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NEWS
By Matthew Olshan | April 1, 2001
A going-out-of-business sale brings out the vulture in all of us, even if we happen to love the poor, moribund business in question. Case in point: the Bibelot bookstore at Woodholme. That Bibelot was perhaps my favorite bookstore in the city, the place I brought my daughter to romp on the padded steps in the children's area, the most reliable source of research material for my own fiction, the place I chose -- and which chose me -- for the very first reading and book signing of my debut novel.
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BUSINESS
By Andrea K. Walker and Andrea K. Walker,SUN STAFF | October 13, 2004
The Village of Cross Keys has received a face-lift. The once leaky courtyard of the North Baltimore shopping complex has received a $3-million renovation. The abandoned Bibelot bookstore is about to become home to the posh Elizabeth Arden Red Door day spa and the chic ladies boutique April Cornell. Truffles & Tea, a gourmet tea and chocolate store, has also moved in. Coldwell Banker Residential Brokerage will soon become neighbors with Talbots. "We feel it's time for people to rediscover Cross Keys," general manager Michelle Schiffer said.
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FEATURES
By Parijat Didolkar | March 13, 2001
The Bibelot bookstore chain, which has announced it will go out of business in the next few months, has canceled all upcoming in-store events and author appearances at its four stores. Last night's event at the Timonium store, featuring local mystery writer Tim Cockey, was the last scheduled event to take place, said Bibelot spokeswoman Carrie Miller. Other events planned for this week and beyond at the Timonium, Canton, Cross Keys and Woodholme stores, including tonight's appearance by authors John C. Ball and Jill Jonnes at Woodholme, will not take place, she said.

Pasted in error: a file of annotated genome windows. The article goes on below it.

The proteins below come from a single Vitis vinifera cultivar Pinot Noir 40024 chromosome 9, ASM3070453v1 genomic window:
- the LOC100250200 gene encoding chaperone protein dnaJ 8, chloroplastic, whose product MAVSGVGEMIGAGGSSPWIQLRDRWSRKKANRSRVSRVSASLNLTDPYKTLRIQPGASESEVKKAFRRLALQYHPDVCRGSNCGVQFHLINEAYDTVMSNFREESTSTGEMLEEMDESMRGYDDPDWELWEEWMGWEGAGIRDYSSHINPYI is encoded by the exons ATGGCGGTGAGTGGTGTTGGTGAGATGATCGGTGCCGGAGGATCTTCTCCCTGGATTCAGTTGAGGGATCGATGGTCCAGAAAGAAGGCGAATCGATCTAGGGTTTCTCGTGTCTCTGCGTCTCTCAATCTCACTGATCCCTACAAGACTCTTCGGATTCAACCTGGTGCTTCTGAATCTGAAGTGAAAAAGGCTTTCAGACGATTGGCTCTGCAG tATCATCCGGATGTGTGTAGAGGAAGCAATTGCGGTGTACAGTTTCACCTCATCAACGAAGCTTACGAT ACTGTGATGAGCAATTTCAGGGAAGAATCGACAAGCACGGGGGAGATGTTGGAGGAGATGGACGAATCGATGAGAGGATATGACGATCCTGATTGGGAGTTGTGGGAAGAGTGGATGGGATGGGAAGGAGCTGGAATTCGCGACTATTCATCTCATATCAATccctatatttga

BUSINESS
By Meredith Cohn and Meredith Cohn,SUN STAFF | June 26, 2003
Coming to Baltimore, mate, is one of Outback Steakhouse Inc.'s Australian-theme Outback restaurants, the company said yesterday. The Tampa-based collection of chain restaurants plans to open one of its few urban Outbacks in Canton's American Can Company building by late fall in the space once occupied by the Bibelot bookstore. Outback operates a Fleming's Prime Steakhouse & Wine Bar and a Roy's in the city in Inner Harbor East, through joint venture and franchise agreements. Outback will lease the last available space in the building - 6,300 square feet - developed and operated by Struever Bros.
BUSINESS
By Jay Hancock and Jay Hancock,Sun Staff Writer | April 22, 1995
Book lovers, read this: Brian Weese, former president of Encore Books, has started a local book "superstore" company and expects to have three or four area stores by the end of 1996. The first opens in Pikesville next week.The chain's name is Bibelot, a French-derived word that is related to "bauble," is pronounced "BEE-buh-low" and means "small treasure."Mr. Weese was out of a job last year when drug-store chain Rite Aid Corp. sold its 93-store Encore division to Lauriat's Inc. His next career step: his own book chain, based in the region that has been his home since 1992.
FEATURES
November 18, 1995
Fred Hobson, author of "Mencken: A Life," will appear at Bibelot bookstore at 2 p.m. tomorrow to read, answer questions about Mencken and sign copies of his book."
FEATURES
By Michael Ollove and Michael Ollove,SUN STAFF | November 26, 1996
Bibelot is no longer content just to sell books; now it has to publish them, too.At the same time that the locally owned company has expanded from one store to three in the Baltimore area, it has announced the start-up of a book publishing arm, called Woodholme House.Editor Gregg A. Wilhelm, late of Cathedral Foundation Press, said yesterday that the company intends to publish books of a "regional nature" and also works by local authors. He hopes to publish four books a year, concentrating primarily in nonfiction works.
BUSINESS
BY A SUN STAFF WRITER | June 19, 2003